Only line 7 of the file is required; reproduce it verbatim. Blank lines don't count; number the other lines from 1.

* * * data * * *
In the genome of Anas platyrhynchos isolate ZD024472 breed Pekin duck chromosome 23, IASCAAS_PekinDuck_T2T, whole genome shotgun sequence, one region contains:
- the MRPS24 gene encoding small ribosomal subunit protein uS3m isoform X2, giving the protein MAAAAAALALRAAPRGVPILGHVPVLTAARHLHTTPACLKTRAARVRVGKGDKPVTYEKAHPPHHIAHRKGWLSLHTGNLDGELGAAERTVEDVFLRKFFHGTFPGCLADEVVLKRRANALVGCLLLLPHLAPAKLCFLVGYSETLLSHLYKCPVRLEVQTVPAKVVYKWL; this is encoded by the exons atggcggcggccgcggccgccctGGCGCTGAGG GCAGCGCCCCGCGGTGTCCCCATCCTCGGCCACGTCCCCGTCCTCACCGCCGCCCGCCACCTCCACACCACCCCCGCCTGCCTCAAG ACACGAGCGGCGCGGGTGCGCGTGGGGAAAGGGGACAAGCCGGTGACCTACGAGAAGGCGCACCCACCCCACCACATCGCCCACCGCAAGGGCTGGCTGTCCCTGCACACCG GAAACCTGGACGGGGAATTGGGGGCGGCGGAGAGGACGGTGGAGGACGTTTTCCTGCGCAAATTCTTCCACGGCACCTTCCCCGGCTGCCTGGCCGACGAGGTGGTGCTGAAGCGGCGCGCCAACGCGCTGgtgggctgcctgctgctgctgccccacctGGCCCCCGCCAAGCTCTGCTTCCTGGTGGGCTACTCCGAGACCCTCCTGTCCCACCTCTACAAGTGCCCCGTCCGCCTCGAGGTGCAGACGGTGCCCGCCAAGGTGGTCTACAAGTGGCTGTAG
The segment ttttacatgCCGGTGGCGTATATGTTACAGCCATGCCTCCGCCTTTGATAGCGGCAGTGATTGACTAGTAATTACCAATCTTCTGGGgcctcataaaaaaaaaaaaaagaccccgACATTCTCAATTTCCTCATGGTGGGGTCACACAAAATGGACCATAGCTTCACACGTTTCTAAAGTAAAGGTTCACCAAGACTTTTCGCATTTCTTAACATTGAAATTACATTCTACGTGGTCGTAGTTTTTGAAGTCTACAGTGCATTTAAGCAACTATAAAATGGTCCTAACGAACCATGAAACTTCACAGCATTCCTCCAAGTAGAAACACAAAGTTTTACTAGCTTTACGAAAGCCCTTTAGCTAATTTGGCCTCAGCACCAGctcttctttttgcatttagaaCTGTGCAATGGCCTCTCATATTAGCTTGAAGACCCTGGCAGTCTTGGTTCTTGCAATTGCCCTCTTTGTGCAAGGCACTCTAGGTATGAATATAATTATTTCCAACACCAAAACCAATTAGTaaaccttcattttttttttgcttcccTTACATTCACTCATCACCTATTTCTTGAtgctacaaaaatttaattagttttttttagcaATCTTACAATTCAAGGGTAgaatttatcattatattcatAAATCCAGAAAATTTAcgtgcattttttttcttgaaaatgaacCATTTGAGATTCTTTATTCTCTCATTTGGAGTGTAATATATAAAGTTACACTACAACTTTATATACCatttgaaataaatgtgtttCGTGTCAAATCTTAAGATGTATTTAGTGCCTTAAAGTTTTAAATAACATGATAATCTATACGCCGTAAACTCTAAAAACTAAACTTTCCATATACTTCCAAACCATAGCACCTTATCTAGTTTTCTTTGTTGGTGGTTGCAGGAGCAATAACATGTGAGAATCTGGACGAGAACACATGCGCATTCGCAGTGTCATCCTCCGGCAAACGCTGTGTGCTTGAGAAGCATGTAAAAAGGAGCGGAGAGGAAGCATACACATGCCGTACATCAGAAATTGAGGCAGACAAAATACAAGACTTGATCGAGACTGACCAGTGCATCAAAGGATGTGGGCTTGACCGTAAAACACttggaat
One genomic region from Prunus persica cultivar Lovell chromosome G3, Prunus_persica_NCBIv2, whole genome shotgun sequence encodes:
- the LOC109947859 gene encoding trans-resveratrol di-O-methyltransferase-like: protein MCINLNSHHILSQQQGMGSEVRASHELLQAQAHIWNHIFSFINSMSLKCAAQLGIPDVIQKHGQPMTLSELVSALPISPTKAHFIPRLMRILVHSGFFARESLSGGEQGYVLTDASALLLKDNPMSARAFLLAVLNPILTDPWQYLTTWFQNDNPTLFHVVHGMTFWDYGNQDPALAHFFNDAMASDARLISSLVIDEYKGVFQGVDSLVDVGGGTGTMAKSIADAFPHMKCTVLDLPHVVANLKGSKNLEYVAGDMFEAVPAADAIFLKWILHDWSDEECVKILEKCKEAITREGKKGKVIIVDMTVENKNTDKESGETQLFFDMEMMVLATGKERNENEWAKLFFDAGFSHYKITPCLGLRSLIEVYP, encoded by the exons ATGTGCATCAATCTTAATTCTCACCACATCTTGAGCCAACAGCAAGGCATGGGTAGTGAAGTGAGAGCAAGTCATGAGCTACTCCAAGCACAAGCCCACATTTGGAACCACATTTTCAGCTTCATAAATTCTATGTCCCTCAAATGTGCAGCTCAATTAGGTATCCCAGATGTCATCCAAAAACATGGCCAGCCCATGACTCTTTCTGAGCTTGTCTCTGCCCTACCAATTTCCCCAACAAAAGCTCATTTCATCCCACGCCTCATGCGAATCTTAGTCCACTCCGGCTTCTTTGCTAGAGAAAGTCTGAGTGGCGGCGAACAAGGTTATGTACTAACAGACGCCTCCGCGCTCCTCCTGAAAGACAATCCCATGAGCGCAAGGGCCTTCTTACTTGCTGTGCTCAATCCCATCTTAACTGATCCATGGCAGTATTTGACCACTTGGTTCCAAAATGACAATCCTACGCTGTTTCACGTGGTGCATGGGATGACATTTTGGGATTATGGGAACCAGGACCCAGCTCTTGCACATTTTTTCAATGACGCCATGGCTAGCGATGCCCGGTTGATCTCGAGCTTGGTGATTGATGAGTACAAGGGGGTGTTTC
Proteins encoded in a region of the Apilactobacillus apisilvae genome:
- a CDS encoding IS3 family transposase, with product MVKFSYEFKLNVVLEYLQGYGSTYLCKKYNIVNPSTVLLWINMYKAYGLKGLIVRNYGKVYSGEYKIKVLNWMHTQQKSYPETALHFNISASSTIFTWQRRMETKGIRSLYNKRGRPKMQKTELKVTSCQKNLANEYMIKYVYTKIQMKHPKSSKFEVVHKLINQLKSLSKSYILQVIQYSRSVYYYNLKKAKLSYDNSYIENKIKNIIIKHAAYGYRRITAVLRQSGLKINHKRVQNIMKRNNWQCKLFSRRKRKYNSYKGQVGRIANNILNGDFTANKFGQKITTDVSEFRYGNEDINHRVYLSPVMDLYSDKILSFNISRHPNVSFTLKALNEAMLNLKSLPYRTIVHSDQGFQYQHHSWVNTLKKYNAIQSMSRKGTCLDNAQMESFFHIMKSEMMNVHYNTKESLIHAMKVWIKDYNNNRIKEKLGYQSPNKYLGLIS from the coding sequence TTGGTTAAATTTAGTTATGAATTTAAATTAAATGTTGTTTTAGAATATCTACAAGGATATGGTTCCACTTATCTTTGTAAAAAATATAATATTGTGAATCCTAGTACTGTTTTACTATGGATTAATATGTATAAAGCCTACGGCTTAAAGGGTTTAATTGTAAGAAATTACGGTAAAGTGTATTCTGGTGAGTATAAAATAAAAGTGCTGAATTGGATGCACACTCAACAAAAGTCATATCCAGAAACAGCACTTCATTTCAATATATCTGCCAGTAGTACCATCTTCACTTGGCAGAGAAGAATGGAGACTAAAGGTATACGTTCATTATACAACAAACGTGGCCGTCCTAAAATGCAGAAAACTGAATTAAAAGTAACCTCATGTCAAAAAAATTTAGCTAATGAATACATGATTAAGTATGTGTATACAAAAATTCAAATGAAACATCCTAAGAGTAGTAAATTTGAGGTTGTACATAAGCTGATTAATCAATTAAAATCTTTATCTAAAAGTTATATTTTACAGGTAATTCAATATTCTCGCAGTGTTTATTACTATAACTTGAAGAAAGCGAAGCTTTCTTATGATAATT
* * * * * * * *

- a CDS encoding IS3 family transposase, with product MVKFSYEFKLNVVLEYLQGYGSTYLCKKYNIVNPSTVLLWINMYKAYGLKGLIVRNYGKVYSGEYKIKVLNWMHTQQKSYPETALHFNISASSTIFTWQRRMETKGIRSLYNKRGRPKMQKTELKVTSCQKNLANEYMIKYVYTKIQMKHPKSSKFEVVHKLINQLKSLSKSYILQVIQYSRSVYYYNLKKAKLSYDNSYIENKIKNIIIKHAAYGYRRITAVLRQSGLKINHKRVQNIMKRNNWQCKLFSRRKRKYNSYKGQVGRIANNILNGDFTANKFGQKITTDVSEFRYGNEDINHRVYLSPVMDLYSDKILSFNISRHPNVSFTLKALNEAMLNLKSLPYRTIVHSDQGFQYQHHSWVNTLKKYNAIQSMSRKGTCLDNAQMESFFHIMKSEMMNVHYNTKESLIHAMKVWIKDYNNNRIKEKLGYQSPNKYLGLIS from the coding sequence TTGGTTAAATTTAGTTATGAATTTAAATTAAATGTTGTTTTAGAATATCTACAAGGATATGGTTCCACTTATCTTTGTAAAAAATATAATATTGTGAATCCTAGTACTGTTTTACTATGGATTAATATGTATAAAGCCTACGGCTTAAAGGGTTTAATTGTAAGAAATTACGGTAAAGTGTATTCTGGTGAGTATAAAATAAAAGTGCTGAATTGGATGCACACTCAACAAAAGTCATATCCAGAAACAGCACTTCATTTCAATATATCTGCCAGTAGTACCATCTTCACTTGGCAGAGAAGAATGGAGACTAAAGGTATACGTTCATTATACAACAAACGTGGCCGTCCTAAAATGCAGAAAACTGAATTAAAAGTAACCTCATGTCAAAAAAATTTAGCTAATGAATACATGATTAAGTATGTGTATACAAAAATTCAAATGAAACATCCTAAGAGTAGTAAATTTGAGGTTGTACATAAGCTGATTAATCAATTAAAATCTTTATCTAAAAGTTATATTTTACAGGTAATTCAATATTCTCGCAGTGTTTATTACTATAACTTGAAGAAAGCGAAGCTTTCTTATGATAATT